Harry Cipriani in the Sherry-Netherland Hotel

April 12, 2008

The oft-derided Harry Cipriani, for many years has been derided as a poor tasting, overpriced, “scene” restaurant. While I’ll tell you that the food was good, the last two are entirely correct.


Harry Cipriani is located in the Sherry-Netherland Hotel, a 1927 Art Deco beauty, that is not only intimate, but retains a grandness that usually only exists in larger, more impersonal hotels. It is located on across from Central Park and on Fifth Avenue, which creates a perfect atmosphere for shoppers and joggers. Its 50 rooms are individually decorated, and can be viewed before being booked on its website. The rooms, unlike the Plaza, its nearest hotel neighbor are reasonably priced (for the location) and give a great respite from the chain-dominated hotel industry.

The restaurant is open during breakfast, lunch and dinner. When I went there for breakfast, my party was one out of three that dined there. I’m sure there are usually more diners, but it was a rainy day and I came after the business crowd dined. As always mentioned in reviews, the restaurant is small and cramped with both small tables and chairs that allow for more people to be squeezed in, which equals more $$$. All of the waiters, were male (the restaurant was sued for sexual discrimination) and for the most part, European. The restaurant is famous mostly due to the celebrities who frequent it, and its ancestor, Harry’s Bar in Venice, invented the Bellini (peach nectar and sparkling wine) and Carpaccio. It was most recently rated “Poor” by Frank Bruni, but it still packs a crowd at lunch and dinner time.


Another view of Harry Cipriani


The Bellini (I am 16, so they made me a virgin one), but it still costed ($19.95)


Pancakes stuffed with Banana ($15.50)


Fresh Fruit Plate with Apple, Grapefruit, Pineapple, Orange ($19.50)


Fried Eggs, Bacon, Home Fries ($19.50 + 4 + 4)

Its a restaurant you bring someone to impress, but not to have a culinary experience. Usually its filled with older-looking blonde women and their even older-looking husbands, who have no problem with spending hundreds of dollars on a good (but not amazing) meal, because as I said earlier: you come here to see and be seen, not to eat.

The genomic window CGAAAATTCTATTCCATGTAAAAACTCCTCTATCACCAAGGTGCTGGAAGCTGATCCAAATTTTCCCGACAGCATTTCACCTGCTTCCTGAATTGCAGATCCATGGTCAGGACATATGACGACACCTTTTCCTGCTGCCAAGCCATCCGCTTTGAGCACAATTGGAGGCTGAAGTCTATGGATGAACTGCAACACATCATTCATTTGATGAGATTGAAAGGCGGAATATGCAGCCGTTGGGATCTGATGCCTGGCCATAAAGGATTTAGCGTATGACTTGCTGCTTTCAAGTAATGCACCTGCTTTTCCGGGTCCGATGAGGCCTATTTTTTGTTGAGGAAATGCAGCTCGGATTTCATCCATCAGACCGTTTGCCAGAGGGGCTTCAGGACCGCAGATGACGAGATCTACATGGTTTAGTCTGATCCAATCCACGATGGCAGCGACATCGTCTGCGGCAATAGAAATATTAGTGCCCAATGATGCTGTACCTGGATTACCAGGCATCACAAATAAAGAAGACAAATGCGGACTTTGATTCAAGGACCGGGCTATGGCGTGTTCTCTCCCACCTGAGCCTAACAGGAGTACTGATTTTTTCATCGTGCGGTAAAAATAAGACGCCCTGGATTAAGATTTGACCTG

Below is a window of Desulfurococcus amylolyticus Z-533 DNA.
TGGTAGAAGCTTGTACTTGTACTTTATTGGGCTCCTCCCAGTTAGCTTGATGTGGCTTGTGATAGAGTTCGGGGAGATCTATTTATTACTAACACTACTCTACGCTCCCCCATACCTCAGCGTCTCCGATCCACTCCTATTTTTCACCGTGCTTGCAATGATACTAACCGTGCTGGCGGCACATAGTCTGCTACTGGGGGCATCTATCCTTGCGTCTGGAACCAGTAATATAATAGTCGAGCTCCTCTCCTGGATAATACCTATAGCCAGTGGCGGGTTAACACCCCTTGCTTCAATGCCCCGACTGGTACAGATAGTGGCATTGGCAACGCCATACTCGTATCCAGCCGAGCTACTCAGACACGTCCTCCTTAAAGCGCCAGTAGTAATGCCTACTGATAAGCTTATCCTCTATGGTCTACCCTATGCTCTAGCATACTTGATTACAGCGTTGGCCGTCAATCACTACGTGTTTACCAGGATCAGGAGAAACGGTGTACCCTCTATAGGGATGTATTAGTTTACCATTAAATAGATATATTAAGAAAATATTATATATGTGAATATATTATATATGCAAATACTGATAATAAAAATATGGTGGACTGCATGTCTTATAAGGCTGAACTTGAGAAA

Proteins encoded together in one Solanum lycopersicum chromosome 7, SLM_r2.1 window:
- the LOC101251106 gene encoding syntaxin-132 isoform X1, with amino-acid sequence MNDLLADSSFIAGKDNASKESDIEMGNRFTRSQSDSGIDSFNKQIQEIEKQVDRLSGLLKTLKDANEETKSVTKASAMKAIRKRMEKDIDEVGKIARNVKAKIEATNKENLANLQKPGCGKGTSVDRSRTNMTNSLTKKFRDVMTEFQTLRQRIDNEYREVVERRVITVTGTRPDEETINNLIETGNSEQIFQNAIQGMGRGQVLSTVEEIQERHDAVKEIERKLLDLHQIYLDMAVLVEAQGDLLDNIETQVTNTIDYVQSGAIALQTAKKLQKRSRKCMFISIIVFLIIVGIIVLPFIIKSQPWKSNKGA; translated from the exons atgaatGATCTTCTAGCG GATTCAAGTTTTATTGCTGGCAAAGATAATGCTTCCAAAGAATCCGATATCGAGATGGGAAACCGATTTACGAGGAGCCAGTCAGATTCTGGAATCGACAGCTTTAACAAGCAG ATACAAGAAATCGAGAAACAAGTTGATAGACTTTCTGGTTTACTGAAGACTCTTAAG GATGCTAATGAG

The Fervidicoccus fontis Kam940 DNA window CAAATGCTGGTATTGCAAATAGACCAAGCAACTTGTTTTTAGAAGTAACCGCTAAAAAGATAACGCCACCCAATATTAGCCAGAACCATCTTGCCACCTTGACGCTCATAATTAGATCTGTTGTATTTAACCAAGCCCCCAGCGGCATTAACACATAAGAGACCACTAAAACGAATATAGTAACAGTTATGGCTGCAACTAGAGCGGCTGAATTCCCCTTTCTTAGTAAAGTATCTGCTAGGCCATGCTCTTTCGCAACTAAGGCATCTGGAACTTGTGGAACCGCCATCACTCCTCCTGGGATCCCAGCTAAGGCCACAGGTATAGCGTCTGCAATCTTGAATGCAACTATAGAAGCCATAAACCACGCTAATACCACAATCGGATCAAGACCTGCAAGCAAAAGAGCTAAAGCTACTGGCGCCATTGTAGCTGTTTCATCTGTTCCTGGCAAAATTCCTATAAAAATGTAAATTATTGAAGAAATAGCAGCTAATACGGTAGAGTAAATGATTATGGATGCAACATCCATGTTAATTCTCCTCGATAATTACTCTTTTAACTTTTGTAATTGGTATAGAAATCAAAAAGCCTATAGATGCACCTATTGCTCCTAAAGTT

Harry Cipriani (at the Sherry-Netherland Hotel)
781 Fifth Avenue at E. 59th Street (Central Park South)
New York
212-753-5566
Open: Daily (7am-10:30am, noon-11:45pm)
http://www.cipriani.com
Amex, MC, V
Matchbooks: Yes, but you must ask your waiter


The Palm Court in the Plaza Hotel in New York

April 5, 2008

ADD PICTURE OF PLAZA HOTEL

I’ve been to Europe. I’ve been to Asia. The finest hotel that i’ve ever known (and know) is the Plaza. The name does not bring into mind, various town squares in Latin American countries, where the name is derived, but one hotel, perfectly positioned in the most opulent area of Manhattan, sandwiched between the world’s most famous shopping district and its most famous park.

This describes the Plaza Hotel, where I stayed during my vacation to New York (LINK TO ARTICLE ON PLAZA HERE)!!!

ADD OUTSIDE SHOT OF PALM COURT

The Palm Court inside the Plaza Hotel has been famed for its afternoon tea which has been around since its inception. The Palm Court today serves breakfast, lunch, dinner, saturday and sunday brunch and of course afternoon tea. This restaurant is led by French chef Didier Virot, and offers a unique (yet not too unique) meal.

When I arrived to New York, I had previously made reservations, but had shown up wearing a collegiate sweatshirt and jeans. I walked up to the hostess, told her my situation and she said “oh its no problem” and seated me instantly. I had to wait a while for the food to be served after I ordered, but it was worth it. The potatoes were good, but not great; but the french toast was probably the best i’ve ever had.

The stained glass ceiling, which was destroyed by Conrad Hilton in the 40′s to make room for air conditioning equipment has been replaced, but with one difference. The stained glass ceiling has no natural sunlight. It uses a group of lights that mimic daylight and change reflecting the time and strength of outside light.


Mixed Fruit Drink ($12)


Brioche French Toast with Hawaiian Gold Pineapple and Passionfruit Caramel Sauce ($26)


Golden Roasted Potatoes ($14)


Two Eggs with Applewood Smoked Bacon and Golden Roasted Potatoes ($26)

The Palm Court
The Plaza Hotel
Fifth Avenue at Central Park South (E. 59th street)
New York City
(212) 759-3000 (ask for Palm Court)
Open: Breakfast (Daily): 6:30am-11:30am, Brunch (Sat & Sun): 11:30am-2:00pm, Lunch (Mon-Fri): 11:30am-2pm, Afternoon Tea (Daily): 2pm-5pm, Dinner (Daily): 6pm-10pm
http://www.fairmont.com/theplaza/GuestServices/Restaurants/ThePalmCourt.htm


Peter Luger Steakhouse in New York

April 5, 2008

Without a doubt, my favorite restaurant in New York. My favorite restaurant in the world. If you go to New York and you do not go here, you are missing out, and if you are from New York, and you’ve never been there, you should leave and never come back.